The loss of self in chronically ill persons who observe their former self-images crumbling away without the simultaneous development of equally new ones.

Dr. Charmaz also explains that all of the experiences and meanings upon which the chronically ill person had built former positive self-images are no longer available.

So in my situation, I have spent years building a foundation, reputation, and life working with, advocating for and being a part of the DeafBlind community. But now that my health has progressed to the point where I can no longer do that I feel lost. The identity I built and cultivated within the DeafBlind community was/is a huge part of who I am because it is difficult to talk about myself without talking about my passion for working with the DeafBlind community. Being that most of what I did was directly related; my jobs, my volunteer work, my BA focus and my MSW focus. That carefully cultivated life I watched grow and bloom around me… has come crashing down and now I have no idea what’s left.

It’s not to say that I can’t be me without the DeafBlind community. I can and I will get through this. And yes I have other interests that I can and will pursue. But my goal and passion have been this for so long that to no longer have that be my goal feels wrong. It’s a betrayal to myself and to the community of people who I love.

My loss of self-started about one and half years into my diagnosis of IC but Dr. Charmaz says loss of self can start even earlier – sometimes even before a diagnosis is made and it will continue to grow from there.

Pre-diagnosis: Doctors can easily discredit our definitions of self when we are seeking help for early symptoms. Without a diagnosis, sometimes doctors view patients with undiagnosed illness as neurotics whose symptoms are either nonexistent or psychosomatic,

Beginning of illness: At first, family and friends demonstrate interest, attentiveness, and assistance, but as time goes on involvement tends to dwindle.

-Worry about burdening others:  Especially your significant other.

-Unpredictability: Having a chronic illness is unpredictable. There are good days and bad days. This can disrupt their lives far beyond physical pain, to the point of quitting work, limiting socialization or even avoiding activity.

-Limitation of life: People with chronic illness might be forced into limiting normal activities to protect their health. This can have a big impact on self-image.

-All Consuming focus: Chronic illness can overtake one’s identity. Illness becomes the focus of one’s life as treatment, living with constant discomfort, medical appointments, and issues with daily activities take over.

What it comes down to is that if you have a chronic illness and you have to give things up that you love… you are not alone. I am right there with you. Thousands upon thousands of other people are standing right there next to you. And we need to recognize this so that when we feel lost we can say that and not feel like we are morons just because we lost our identity. We are more than just one identity… but the feeling of not recognizing yourself is valid.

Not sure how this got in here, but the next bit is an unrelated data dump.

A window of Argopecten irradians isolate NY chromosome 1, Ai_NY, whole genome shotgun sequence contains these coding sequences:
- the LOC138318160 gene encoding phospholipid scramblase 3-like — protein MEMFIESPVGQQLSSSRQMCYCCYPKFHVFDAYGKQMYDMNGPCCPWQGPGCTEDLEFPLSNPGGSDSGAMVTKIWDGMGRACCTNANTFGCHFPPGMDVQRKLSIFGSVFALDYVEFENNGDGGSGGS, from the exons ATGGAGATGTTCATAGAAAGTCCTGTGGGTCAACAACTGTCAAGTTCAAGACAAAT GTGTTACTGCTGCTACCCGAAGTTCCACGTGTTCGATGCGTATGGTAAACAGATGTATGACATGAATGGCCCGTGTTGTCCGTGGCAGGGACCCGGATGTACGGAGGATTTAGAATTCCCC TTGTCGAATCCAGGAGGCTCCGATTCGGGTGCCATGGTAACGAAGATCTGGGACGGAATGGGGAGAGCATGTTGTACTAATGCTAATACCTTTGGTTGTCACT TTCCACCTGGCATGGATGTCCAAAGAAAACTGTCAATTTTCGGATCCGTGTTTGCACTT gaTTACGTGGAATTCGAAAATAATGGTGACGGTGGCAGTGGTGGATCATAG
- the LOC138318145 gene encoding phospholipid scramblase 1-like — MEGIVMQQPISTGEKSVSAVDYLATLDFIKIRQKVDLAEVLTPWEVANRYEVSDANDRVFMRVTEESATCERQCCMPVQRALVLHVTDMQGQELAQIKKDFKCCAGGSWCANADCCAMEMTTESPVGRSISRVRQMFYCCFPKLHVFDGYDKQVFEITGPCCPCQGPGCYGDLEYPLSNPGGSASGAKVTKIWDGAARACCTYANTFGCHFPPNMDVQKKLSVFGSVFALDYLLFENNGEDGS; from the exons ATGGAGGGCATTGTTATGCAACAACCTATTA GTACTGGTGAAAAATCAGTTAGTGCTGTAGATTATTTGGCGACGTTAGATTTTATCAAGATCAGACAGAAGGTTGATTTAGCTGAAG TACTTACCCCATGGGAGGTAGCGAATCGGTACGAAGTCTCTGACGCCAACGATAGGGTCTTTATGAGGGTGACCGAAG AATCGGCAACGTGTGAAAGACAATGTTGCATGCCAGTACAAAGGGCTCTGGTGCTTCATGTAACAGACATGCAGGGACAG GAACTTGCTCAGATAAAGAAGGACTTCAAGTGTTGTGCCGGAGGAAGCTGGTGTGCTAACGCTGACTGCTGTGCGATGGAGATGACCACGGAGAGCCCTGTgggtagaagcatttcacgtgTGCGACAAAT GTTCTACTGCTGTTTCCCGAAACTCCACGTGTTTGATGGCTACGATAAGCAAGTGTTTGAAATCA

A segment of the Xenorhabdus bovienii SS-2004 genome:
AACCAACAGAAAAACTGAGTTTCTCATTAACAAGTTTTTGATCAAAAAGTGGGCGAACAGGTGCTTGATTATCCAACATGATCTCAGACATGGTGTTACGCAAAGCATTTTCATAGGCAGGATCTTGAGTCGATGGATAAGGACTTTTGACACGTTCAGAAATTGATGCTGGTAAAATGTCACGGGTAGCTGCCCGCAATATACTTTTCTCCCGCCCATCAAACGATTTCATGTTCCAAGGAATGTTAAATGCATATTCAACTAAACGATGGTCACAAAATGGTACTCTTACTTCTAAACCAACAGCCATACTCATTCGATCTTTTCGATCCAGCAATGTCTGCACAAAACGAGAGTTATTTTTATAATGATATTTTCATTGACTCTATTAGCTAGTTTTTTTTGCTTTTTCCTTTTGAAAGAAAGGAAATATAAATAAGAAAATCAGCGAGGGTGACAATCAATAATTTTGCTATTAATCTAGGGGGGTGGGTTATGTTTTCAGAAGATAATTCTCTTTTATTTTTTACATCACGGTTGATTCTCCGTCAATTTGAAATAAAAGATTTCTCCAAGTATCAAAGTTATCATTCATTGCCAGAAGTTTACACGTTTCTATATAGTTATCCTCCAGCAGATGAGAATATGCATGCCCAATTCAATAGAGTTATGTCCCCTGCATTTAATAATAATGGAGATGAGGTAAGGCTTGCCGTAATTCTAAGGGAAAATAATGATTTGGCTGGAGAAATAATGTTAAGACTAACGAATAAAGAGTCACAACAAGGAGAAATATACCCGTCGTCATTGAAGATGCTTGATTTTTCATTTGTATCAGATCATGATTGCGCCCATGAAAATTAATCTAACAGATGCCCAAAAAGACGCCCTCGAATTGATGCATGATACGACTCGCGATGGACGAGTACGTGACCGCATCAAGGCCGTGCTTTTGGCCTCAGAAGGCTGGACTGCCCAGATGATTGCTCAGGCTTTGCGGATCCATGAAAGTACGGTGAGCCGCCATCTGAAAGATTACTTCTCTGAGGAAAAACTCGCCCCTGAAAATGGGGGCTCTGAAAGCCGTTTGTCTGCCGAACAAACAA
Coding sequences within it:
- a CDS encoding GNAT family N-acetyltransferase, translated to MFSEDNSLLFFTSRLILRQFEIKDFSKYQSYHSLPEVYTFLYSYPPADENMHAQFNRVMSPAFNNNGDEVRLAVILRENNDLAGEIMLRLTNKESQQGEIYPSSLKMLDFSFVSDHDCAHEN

While reading through information in preparation for this blog I came across an article in Social Work Today called Grieving Chronic Illness and Injury – Infinite Losses. Which is relevant for two reasons, 1) I have chronic illness 2) I’m in grad school to be a social worker. But I think it should resonate with many people because it really hits the points that I’m emphasizing in this post that grieving through chronic illness is okay. It is something that people (i.e. Social workers) are trained to help you cope with.

Isn’t it kind of a relief to know that if social workers are being trained that means it must be somewhat normal? well…somewhat. Either way, the grief might never end. It might just continue on but the best thing that I can do (and you can do) is continue on and try to find the most meaningful life you can live.

 

Food as medicine

 

[Image description- blue and white plate with spaghetti and homemade meatballs with a side of zucchni] 

After months of debilitating pain and frantic searches for meds of all sort, I have decided to do myself a solid and change my diet completely. I will be cutting out processed foods, sugars, carbs. My body is literally screaming for help at the top of it’s lungs and if I didn’t listen to it… not only would I be making myself miserable, I would have nobody to blame but myself for my own misery and pain.


After a lot of time in the IC Support group online, it seems that the people who have the most success in remission are people who drastically overhaul their diets. And use food as medicine. Approaching food as medicine and looking at the body in a holistic way makes sense for people with a chronic illness, like IC. 

After a lot of time in the IC Support group online, it seems that the people who have the most success in remission are people who drastically overhaul their diets. And use food as medicine. Approaching food as medicine and looking at the body in a holistic way makes sense for people with a chronic illness, like IC. Very soon I will be drastically overhauling my diet; cutting out carbs, sugar and processed foods. I never thought I would get to this point. I never thought I could or would. But I never thought I would give up orange juice or spaghetti sauce but I did because of my IC. And the pain continues. So the question becomes…what wouldn’t I do to make it stop? Maybe those foods don’t harm me, but I suspect they do. And yes they are delicious, but is it worth the pain they cause? Some people think so.